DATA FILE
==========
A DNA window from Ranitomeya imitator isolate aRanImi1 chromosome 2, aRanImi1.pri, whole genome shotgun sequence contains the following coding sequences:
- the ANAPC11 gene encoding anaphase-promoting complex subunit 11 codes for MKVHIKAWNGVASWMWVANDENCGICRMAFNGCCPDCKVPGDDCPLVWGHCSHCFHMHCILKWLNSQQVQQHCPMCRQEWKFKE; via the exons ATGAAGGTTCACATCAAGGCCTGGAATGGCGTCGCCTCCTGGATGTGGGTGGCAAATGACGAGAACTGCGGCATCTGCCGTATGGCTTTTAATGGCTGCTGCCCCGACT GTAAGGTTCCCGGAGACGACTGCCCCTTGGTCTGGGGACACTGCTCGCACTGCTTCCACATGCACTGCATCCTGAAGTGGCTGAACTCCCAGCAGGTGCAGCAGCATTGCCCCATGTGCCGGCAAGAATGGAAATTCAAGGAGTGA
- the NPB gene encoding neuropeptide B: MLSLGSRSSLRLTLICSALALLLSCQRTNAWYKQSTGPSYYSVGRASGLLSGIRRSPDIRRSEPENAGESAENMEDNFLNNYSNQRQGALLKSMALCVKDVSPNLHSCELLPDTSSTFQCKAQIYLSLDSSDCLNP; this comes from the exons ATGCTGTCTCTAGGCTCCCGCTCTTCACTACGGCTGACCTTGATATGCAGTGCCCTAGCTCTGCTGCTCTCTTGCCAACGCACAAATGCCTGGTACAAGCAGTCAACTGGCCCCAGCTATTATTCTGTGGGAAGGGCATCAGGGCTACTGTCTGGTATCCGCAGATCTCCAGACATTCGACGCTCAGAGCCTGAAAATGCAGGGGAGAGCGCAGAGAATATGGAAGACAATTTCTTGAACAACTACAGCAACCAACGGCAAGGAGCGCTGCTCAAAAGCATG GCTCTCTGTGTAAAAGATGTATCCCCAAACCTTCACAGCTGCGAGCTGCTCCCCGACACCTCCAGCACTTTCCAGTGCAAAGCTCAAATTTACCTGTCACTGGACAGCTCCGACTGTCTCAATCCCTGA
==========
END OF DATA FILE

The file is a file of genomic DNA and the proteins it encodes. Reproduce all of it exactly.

A DNA window from Ranitomeya imitator isolate aRanImi1 chromosome 2, aRanImi1.pri, whole genome shotgun sequence contains the following coding sequences:
- the ANAPC11 gene encoding anaphase-promoting complex subunit 11 codes for MKVHIKAWNGVASWMWVANDENCGICRMAFNGCCPDCKVPGDDCPLVWGHCSHCFHMHCILKWLNSQQVQQHCPMCRQEWKFKE; via the exons ATGAAGGTTCACATCAAGGCCTGGAATGGCGTCGCCTCCTGGATGTGGGTGGCAAATGACGAGAACTGCGGCATCTGCCGTATGGCTTTTAATGGCTGCTGCCCCGACT GTAAGGTTCCCGGAGACGACTGCCCCTTGGTCTGGGGACACTGCTCGCACTGCTTCCACATGCACTGCATCCTGAAGTGGCTGAACTCCCAGCAGGTGCAGCAGCATTGCCCCATGTGCCGGCAAGAATGGAAATTCAAGGAGTGA
- the NPB gene encoding neuropeptide B: MLSLGSRSSLRLTLICSALALLLSCQRTNAWYKQSTGPSYYSVGRASGLLSGIRRSPDIRRSEPENAGESAENMEDNFLNNYSNQRQGALLKSMALCVKDVSPNLHSCELLPDTSSTFQCKAQIYLSLDSSDCLNP; this comes from the exons ATGCTGTCTCTAGGCTCCCGCTCTTCACTACGGCTGACCTTGATATGCAGTGCCCTAGCTCTGCTGCTCTCTTGCCAACGCACAAATGCCTGGTACAAGCAGTCAACTGGCCCCAGCTATTATTCTGTGGGAAGGGCATCAGGGCTACTGTCTGGTATCCGCAGATCTCCAGACATTCGACGCTCAGAGCCTGAAAATGCAGGGGAGAGCGCAGAGAATATGGAAGACAATTTCTTGAACAACTACAGCAACCAACGGCAAGGAGCGCTGCTCAAAAGCATG GCTCTCTGTGTAAAAGATGTATCCCCAAACCTTCACAGCTGCGAGCTGCTCCCCGACACCTCCAGCACTTTCCAGTGCAAAGCTCAAATTTACCTGTCACTGGACAGCTCCGACTGTCTCAATCCCTGA